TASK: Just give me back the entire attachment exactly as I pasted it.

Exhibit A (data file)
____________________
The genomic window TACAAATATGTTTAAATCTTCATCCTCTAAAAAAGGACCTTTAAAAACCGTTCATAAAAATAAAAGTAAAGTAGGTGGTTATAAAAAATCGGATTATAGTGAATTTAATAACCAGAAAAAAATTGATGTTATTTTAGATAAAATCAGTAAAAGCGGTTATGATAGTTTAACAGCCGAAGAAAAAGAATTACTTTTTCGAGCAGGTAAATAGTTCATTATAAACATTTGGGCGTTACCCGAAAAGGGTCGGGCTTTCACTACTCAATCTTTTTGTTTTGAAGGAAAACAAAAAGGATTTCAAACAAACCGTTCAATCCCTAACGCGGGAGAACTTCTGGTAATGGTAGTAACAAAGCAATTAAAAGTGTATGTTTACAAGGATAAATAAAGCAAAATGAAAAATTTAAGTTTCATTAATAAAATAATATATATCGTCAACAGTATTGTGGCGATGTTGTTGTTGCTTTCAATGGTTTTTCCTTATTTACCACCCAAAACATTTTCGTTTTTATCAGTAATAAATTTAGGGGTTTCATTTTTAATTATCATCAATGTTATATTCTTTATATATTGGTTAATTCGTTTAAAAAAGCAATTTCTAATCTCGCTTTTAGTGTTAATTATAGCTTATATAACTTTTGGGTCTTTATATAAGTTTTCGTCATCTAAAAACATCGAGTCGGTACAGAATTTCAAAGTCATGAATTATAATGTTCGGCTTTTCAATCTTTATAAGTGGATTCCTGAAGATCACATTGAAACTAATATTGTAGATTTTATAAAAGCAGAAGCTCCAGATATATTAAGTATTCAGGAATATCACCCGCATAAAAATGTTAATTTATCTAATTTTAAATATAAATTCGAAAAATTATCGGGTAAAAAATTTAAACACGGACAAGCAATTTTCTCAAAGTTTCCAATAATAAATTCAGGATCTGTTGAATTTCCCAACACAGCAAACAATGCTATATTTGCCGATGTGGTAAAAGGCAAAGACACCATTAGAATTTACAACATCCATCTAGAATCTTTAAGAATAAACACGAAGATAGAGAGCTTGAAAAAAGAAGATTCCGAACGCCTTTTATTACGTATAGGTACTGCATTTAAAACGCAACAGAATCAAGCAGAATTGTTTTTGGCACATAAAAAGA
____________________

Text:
The genomic window TACAAATATGTTTAAATCTTCATCCTCTAAAAAAGGACCTTTAAAAACCGTTCATAAAAATAAAAGTAAAGTAGGTGGTTATAAAAAATCGGATTATAGTGAATTTAATAACCAGAAAAAAATTGATGTTATTTTAGATAAAATCAGTAAAAGCGGTTATGATAGTTTAACAGCCGAAGAAAAAGAATTACTTTTTCGAGCAGGTAAATAGTTCATTATAAACATTTGGGCGTTACCCGAAAAGGGTCGGGCTTTCACTACTCAATCTTTTTGTTTTGAAGGAAAACAAAAAGGATTTCAAACAAACCGTTCAATCCCTAACGCGGGAGAACTTCTGGTAATGGTAGTAACAAAGCAATTAAAAGTGTATGTTTACAAGGATAAATAAAGCAAAATGAAAAATTTAAGTTTCATTAATAAAATAATATATATCGTCAACAGTATTGTGGCGATGTTGTTGTTGCTTTCAATGGTTTTTCCTTATTTACCACCCAAAACATTTTCGTTTTTATCAGTAATAAATTTAGGGGTTTCATTTTTAATTATCATCAATGTTATATTCTTTATATATTGGTTAATTCGTTTAAAAAAGCAATTTCTAATCTCGCTTTTAGTGTTAATTATAGCTTATATAACTTTTGGGTCTTTATATAAGTTTTCGTCATCTAAAAACATCGAGTCGGTACAGAATTTCAAAGTCATGAATTATAATGTTCGGCTTTTCAATCTTTATAAGTGGATTCCTGAAGATCACATTGAAACTAATATTGTAGATTTTATAAAAGCAGAAGCTCCAGATATATTAAGTATTCAGGAATATCACCCGCATAAAAATGTTAATTTATCTAATTTTAAATATAAATTCGAAAAATTATCGGGTAAAAAATTTAAACACGGACAAGCAATTTTCTCAAAGTTTCCAATAATAAATTCAGGATCTGTTGAATTTCCCAACACAGCAAACAATGCTATATTTGCCGATGTGGTAAAAGGCAAAGACACCATTAGAATTTACAACATCCATCTAGAATCTTTAAGAATAAACACGAAGATAGAGAGCTTGAAAAAAGAAGATTCCGAACGCCTTTTATTACGTATAGGTACTGCATTTAAAACGCAACAGAATCAAGCAGAATTGTTTTTGGCACATAAAAAGA